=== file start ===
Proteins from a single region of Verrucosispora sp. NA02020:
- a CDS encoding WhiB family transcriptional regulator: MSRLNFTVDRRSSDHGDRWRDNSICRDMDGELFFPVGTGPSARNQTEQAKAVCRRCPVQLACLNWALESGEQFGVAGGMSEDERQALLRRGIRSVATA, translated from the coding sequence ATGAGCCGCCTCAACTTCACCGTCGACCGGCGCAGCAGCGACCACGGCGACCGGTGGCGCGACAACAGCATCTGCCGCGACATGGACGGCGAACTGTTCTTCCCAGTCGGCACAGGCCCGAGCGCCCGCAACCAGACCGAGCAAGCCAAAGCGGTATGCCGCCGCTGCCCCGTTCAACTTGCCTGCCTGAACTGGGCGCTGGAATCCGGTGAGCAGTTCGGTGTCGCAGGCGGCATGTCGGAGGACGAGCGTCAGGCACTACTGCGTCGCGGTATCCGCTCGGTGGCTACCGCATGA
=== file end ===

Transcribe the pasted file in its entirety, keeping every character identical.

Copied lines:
Proteins from a single region of Verrucosispora sp. NA02020:
- a CDS encoding WhiB family transcriptional regulator: MSRLNFTVDRRSSDHGDRWRDNSICRDMDGELFFPVGTGPSARNQTEQAKAVCRRCPVQLACLNWALESGEQFGVAGGMSEDERQALLRRGIRSVATA, translated from the coding sequence ATGAGCCGCCTCAACTTCACCGTCGACCGGCGCAGCAGCGACCACGGCGACCGGTGGCGCGACAACAGCATCTGCCGCGACATGGACGGCGAACTGTTCTTCCCAGTCGGCACAGGCCCGAGCGCCCGCAACCAGACCGAGCAAGCCAAAGCGGTATGCCGCCGCTGCCCCGTTCAACTTGCCTGCCTGAACTGGGCGCTGGAATCCGGTGAGCAGTTCGGTGTCGCAGGCGGCATGTCGGAGGACGAGCGTCAGGCACTACTGCGTCGCGGTATCCGCTCGGTGGCTACCGCATGA